A key component of our business is the production of raw acacia blossom and elderflower juices, ingredients which are delivered in bulk for further processing in the UK by a food and soft drinks manufacturer. It is this aspect of our business that generates the greatest impact for the community.

Traditional skills are combined with modern production controls to ensure consistent, handmade products that are safe and healthy. 

We are certified to the BRC Global Standard for Food Safety (Issue 7), Global Markets Programme.

Economic Impact

  • Creation of local employment: 11 permanent staff plus seasonal hires;
  • Direct beneficiaries: Over 1,300 of the poorest local people (approximately 50% women) collect wild flowers and they are paid each day in cash per kg - for some their only source of income in the year. A few families also earn by collecting wild fruits for our jams and other cordials;
  • Indirect beneficiaries: Other members of collectors family;
  • Sub-contractors and suppliers: Transport companies, product packaging etc.;
  • Community: Increase in money circulating in local shops;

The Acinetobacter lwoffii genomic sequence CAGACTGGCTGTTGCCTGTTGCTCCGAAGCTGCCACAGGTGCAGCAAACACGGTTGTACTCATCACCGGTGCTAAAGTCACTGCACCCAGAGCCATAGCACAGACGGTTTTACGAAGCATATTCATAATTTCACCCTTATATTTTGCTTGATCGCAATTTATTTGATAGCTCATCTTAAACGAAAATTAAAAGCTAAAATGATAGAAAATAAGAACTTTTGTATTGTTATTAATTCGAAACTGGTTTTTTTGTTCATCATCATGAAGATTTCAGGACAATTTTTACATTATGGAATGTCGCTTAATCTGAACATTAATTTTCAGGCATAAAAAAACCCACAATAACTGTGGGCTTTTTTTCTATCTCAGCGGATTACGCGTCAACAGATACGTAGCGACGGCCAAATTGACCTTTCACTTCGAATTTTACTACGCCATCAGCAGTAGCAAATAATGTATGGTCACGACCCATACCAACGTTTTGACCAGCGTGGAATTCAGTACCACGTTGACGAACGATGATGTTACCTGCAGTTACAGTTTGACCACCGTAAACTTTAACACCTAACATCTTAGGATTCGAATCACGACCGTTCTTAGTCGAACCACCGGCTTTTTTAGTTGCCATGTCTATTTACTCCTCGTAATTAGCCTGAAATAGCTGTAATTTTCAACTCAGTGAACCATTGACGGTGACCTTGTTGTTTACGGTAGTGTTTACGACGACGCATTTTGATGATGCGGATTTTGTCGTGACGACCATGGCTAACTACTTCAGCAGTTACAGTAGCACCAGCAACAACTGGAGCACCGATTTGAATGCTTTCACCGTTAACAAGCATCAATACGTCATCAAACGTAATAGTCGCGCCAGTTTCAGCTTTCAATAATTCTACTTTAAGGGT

• Other: Increase in trade for local hotels and restaurants - our activities and shop are bringing more visitors to the town.

Social & Ethical Impact

  • Creating employment opportunities in local community;
  • Provision of training and paying fair wages;
  • Leading by example in compliance with labour laws, health and safety, food legislation, fiscal and business environment etc. leading to greater long term enterprise sustainability and increased impact on poverty reduction;
  • Profit sharing scheme for staff and understanding that long term employment depends on success;
  • Equity participation for management providing sense of ownership;
  • Empowerment of community leaders through the creation of collection points for wild harvested produce;
  • Treating the poorest and marginalised members of the community fairly and with respect.

Environmental Impact

  • Sustainable wild harvesting promoted - based on annual environmental impact assessments;
  • Local population are paid a fair price for collecting, providing a link to the value of conservation of their landscape and biodiversity;
  • By-products from processing used for on-farm compost, returning nutrients to the soil and conserving soil moisture.